Shipston Music Society was delighted to welcome Richard Roderick Jones to its November meeting. Dr Jones came to talk to us about Tchaikovsky and Borodin, two Russian composers who were contemporaries but who composed very different music. Tchaikovsky is in a league of his own and we are all familiar with much of his music. So it was that we were told something about his lesser known music – the opera, Eugene Onegin, his Symphony no 3 and the 2nd Piano Concerto, which is tremendously difficult to play. Eugene Onegin is deeply influenced by Russian chants and the extracts that Dr Jones played certainly bore this out. He also played an aria from the letter scene, which is the longest portion of the opera and perhaps the most famous part of the Onegin story.
Borodin belonged to the Russian Five, a group of composers which included Rimsky Korsakov and Glasznov,who wrote music in the Russian idiom and renounced any European influences. Borodin was in fact a Professor of Chemistry at the University in St Petersburg and among other things, spent much of his life campaigning (successfully) for women to be admitted into the medical profession. He called himself a Sunday composer, but despite this gave us some memorable music. (Perhaps most memorably his music was adapted for us in the classic musical, Kismet). Dr Jones illustrated this part of the talk with extracts from his opera Prince Igor,which had been orchestrated by Rimsky Korsakov, and which had a real Russian flavour, and the 2nd Symphony, parts of which were tightly written around few notes.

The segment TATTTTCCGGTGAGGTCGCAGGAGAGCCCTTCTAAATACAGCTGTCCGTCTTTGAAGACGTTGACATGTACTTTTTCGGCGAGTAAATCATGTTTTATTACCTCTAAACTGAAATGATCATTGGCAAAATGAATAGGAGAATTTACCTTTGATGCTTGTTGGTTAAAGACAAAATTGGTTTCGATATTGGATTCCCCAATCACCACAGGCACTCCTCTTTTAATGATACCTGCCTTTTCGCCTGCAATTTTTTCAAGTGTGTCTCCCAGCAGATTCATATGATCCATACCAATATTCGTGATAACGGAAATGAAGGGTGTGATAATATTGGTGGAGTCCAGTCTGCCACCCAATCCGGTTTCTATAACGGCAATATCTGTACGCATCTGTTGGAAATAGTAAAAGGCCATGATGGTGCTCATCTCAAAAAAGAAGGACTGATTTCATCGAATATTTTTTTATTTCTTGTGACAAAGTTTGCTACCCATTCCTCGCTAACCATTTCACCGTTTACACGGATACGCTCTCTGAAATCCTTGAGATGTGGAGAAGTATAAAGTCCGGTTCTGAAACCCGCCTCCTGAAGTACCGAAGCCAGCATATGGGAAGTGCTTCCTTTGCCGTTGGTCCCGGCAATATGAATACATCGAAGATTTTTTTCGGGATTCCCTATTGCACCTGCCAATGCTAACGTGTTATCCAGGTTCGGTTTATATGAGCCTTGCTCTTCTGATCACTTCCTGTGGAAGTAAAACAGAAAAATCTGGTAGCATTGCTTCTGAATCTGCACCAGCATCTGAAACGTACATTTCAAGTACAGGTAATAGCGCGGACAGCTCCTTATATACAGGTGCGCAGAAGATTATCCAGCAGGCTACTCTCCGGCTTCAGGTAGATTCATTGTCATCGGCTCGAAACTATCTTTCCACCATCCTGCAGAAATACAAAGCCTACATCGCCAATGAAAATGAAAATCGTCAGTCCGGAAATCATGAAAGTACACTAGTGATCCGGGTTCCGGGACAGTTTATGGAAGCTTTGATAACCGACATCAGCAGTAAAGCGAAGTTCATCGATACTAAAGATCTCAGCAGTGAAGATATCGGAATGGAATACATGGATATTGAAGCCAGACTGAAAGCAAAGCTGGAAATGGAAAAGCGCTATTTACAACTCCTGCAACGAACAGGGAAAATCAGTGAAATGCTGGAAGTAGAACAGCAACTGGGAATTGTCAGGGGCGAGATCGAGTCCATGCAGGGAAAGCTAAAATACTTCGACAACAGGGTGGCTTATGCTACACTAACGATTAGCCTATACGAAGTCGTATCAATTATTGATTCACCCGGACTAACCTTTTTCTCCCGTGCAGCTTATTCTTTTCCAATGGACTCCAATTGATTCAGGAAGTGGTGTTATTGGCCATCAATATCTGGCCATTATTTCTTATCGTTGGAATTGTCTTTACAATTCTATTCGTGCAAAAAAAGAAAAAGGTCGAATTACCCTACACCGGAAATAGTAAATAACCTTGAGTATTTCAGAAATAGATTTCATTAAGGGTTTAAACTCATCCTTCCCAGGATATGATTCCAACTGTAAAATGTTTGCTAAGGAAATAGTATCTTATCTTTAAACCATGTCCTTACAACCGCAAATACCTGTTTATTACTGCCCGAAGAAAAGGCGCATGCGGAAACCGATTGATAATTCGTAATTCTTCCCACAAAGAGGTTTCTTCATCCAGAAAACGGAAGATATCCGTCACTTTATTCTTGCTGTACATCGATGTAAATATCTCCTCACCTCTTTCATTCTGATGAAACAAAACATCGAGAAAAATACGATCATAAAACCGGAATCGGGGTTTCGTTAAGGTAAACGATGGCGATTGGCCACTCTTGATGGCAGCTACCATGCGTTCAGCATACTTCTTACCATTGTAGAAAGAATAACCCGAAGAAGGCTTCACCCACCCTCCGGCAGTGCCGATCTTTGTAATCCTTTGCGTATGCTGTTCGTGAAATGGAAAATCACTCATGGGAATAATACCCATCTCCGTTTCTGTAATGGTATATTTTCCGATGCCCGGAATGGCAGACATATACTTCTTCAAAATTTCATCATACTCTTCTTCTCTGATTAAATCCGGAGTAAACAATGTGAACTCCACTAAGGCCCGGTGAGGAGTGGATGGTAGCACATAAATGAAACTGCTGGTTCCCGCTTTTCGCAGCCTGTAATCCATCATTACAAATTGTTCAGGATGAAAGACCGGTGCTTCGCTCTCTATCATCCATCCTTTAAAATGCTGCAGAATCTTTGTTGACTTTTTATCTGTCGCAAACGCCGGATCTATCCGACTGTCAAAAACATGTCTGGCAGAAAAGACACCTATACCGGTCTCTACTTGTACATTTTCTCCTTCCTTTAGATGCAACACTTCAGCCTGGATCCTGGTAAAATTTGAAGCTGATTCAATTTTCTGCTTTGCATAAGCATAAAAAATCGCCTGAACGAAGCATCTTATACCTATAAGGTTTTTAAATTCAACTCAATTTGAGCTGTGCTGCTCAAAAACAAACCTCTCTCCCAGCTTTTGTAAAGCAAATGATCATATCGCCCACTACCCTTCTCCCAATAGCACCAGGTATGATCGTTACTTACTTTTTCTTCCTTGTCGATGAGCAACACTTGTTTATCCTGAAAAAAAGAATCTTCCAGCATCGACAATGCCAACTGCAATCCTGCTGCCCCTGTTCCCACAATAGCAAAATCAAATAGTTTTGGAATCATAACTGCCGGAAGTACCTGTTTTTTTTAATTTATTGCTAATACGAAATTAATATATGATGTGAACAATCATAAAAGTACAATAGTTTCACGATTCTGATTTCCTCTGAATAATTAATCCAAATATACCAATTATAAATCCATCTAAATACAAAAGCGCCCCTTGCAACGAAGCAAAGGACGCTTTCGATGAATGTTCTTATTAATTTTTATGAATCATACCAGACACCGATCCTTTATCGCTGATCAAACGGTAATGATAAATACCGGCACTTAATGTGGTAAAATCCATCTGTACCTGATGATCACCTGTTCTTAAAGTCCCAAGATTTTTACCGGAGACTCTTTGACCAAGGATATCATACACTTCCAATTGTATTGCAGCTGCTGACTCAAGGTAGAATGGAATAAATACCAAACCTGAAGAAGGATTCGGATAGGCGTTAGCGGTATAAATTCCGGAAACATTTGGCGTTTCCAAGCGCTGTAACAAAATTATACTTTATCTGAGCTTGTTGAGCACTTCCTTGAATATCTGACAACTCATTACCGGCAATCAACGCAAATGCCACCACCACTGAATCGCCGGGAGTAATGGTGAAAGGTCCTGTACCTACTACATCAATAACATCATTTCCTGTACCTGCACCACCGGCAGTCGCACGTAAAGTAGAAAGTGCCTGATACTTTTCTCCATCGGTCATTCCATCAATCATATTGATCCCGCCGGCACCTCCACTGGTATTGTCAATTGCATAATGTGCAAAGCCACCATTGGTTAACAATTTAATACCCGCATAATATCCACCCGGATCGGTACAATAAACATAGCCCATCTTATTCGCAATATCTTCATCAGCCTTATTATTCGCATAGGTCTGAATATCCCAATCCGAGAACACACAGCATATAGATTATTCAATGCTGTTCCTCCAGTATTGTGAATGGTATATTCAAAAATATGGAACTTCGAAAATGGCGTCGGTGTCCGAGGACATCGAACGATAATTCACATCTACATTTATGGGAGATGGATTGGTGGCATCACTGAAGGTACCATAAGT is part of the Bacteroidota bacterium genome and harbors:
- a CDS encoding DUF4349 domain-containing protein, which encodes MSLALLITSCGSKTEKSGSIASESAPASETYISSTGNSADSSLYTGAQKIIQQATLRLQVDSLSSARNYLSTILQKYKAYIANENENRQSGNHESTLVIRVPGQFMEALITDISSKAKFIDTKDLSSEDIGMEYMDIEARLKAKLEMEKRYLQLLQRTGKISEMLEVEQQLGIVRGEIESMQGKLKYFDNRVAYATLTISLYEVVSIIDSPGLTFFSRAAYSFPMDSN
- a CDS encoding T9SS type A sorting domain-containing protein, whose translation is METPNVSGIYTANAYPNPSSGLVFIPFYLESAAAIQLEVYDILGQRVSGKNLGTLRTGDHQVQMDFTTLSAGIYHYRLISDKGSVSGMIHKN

Ann Holland on behalf of the Society, thanked Dr Jones for his interesting talk and for highlighting some less well known music from two great composers.